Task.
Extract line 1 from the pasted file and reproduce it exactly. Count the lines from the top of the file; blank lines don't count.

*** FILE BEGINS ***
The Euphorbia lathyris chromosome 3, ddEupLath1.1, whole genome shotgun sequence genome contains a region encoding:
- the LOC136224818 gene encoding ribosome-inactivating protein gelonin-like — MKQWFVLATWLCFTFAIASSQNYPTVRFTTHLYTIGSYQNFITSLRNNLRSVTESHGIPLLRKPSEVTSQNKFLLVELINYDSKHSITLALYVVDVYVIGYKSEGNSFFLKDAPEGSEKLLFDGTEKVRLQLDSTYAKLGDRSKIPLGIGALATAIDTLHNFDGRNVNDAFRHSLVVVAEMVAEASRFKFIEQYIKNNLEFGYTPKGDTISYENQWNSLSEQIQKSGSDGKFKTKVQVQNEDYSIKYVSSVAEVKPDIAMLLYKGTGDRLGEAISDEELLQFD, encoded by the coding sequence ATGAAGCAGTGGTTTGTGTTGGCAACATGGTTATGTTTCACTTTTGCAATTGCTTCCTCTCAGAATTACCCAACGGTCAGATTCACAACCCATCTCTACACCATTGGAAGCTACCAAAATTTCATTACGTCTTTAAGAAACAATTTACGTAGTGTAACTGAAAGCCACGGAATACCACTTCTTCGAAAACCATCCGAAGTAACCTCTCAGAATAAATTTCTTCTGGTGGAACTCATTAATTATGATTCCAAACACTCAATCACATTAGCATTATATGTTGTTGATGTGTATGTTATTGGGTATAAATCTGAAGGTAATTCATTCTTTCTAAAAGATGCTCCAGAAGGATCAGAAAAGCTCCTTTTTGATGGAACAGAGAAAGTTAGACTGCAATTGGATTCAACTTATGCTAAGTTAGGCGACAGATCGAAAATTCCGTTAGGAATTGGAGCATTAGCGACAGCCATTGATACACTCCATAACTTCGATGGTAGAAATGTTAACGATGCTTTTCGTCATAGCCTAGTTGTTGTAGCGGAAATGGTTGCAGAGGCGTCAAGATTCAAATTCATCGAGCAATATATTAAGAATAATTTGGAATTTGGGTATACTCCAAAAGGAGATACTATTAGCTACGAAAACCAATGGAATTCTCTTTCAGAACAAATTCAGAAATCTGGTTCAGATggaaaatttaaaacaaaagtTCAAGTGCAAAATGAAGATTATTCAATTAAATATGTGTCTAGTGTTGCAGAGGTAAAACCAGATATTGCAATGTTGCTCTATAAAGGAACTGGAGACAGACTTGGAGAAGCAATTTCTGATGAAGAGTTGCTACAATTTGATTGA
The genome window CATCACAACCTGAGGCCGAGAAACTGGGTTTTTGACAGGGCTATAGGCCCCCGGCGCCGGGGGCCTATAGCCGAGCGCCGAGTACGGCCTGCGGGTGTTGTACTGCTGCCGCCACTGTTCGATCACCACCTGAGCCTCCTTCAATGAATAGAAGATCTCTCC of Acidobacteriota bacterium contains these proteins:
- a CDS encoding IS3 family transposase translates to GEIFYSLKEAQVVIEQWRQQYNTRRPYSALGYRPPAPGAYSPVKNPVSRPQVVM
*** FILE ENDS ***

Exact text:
The Euphorbia lathyris chromosome 3, ddEupLath1.1, whole genome shotgun sequence genome contains a region encoding: